The story appears on

Page A16

November 27, 2020

GET this page in PDF

Free for subscribers

View shopping cart

Related News

Home » Sports » Soccer

Napoli’s St Paul stadium to be named for Maradona

Move over St Paul and make way for Maradona.

The mayor of Naples started a formal process to rename the San Paolo stadium for Diego Maradona yesterday.

The move comes with the city in mourning for the soccer great, who died on Wednesday of a heart attack at age 60, two weeks after being released from a hospital in Buenos Aires following brain surgery.

“We are already putting it together this morning, taking the first steps to dedicate Naples’ stadium to Maradona,” Luigi De Magistris said. “It’s a process but it will be a quick process, because when there is such a strong desire there’s nothing that will hold us up.

“We’re hoping to make it coincide with the resumption of games with fans,” he added.

The city operates the San Paolo stadium, where Maradona led Napoli to its only two Serie A titles in 1987 and 1990.

Built after World War II, the stadium was named for St Paul according to the legend that the apostle docked in the surrounding Fuorigrotta area when he reached Italy.

“I think it’s fair to name San Paolo after you, to have you still with us as a witness to the sublime path that this squad has undertaken,” Napoli president Aurelio De Laurentiis said in an open letter to Maradona. “Yours were unforgettable years in Neapolitans’ memories. A symbol of a renewal and a desired resurrection.”

Napoli was playing Croatian side Rijeka yesterday in the Europa League in a match that will be empty of fans due to the coronavirus pandemic.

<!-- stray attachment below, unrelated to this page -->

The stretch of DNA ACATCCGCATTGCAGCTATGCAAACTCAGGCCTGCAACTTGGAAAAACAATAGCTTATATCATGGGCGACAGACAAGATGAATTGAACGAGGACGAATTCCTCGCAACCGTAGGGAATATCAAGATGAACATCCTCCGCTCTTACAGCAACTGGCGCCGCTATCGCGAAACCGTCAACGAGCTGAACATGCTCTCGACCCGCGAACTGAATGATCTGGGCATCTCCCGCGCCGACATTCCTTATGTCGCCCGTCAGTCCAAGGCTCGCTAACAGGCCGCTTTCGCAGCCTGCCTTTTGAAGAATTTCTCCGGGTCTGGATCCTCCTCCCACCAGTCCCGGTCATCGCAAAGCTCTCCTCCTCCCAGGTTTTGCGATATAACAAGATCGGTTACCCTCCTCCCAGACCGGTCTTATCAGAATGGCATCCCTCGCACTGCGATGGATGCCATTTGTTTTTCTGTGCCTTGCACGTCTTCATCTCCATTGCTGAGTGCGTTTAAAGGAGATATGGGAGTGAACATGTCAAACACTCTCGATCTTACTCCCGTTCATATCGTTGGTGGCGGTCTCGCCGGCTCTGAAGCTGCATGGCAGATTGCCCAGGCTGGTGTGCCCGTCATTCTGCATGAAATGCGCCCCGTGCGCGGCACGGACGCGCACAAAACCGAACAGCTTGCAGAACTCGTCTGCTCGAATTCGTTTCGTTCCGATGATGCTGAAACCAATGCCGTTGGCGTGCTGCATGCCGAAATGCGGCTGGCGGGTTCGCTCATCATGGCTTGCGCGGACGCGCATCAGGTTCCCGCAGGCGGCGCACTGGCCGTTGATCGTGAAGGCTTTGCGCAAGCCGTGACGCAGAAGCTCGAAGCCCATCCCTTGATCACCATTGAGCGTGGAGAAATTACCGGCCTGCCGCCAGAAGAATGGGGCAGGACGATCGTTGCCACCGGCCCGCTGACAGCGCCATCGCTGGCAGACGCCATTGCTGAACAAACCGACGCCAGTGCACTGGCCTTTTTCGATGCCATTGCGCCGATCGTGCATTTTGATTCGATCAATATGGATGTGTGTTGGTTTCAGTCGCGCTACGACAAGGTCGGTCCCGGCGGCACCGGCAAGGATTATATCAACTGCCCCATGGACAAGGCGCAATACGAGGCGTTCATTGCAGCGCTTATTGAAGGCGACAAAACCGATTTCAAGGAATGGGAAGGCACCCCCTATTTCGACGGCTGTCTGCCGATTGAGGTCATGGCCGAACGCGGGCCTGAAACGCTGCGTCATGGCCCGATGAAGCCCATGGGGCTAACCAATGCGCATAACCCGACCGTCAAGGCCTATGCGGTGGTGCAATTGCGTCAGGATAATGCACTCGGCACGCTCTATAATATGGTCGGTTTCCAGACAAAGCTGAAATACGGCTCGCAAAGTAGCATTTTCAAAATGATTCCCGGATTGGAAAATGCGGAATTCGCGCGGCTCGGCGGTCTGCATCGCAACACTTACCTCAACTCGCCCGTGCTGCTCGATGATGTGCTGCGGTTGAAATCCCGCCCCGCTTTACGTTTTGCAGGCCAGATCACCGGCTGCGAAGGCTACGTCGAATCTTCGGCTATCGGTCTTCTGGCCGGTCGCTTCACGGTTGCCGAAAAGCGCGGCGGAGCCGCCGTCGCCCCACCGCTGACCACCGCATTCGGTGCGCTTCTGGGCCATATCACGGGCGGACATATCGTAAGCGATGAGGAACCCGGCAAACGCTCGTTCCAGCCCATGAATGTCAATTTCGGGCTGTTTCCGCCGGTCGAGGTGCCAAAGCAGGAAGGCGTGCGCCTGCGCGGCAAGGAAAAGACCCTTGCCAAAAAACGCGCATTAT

However, fans were already outside the stadium on Wednesday and into yesterday morning waving banners, singing songs and lighting flares in Maradona’s honor — even though gatherings are technically banned in the city due to the coronavirus.

“Maradona is like a father, like a brother, a family member for us,” said one fan outside the stadium, Raffaele Cuomo. “Unfortunately it’s like someone from the family died, and it’s like a part of Naples has died.”

When Maradona joined Napoli in 1984, the southern club had won virtually nothing and was far removed both geographically and socio-economically from the country’s soccer capitals of Milan and Turin.

“It sparked the revival of a people,” De Magistris said. “He loved Naples and so he wanted to — via soccer — make the world aware of a city full of humanity, affection, energy and fantasy.”

Il Mattino, Naples’ leading newspaper, had a front-page headline yesterday that said simply, “Grazie” — “Thank You.”




 

Copyright © 1999- Shanghai Daily. All rights reserved.Preferably viewed with Internet Explorer 8 or newer browsers.

沪公网安备 31010602000204号

Email this to your friend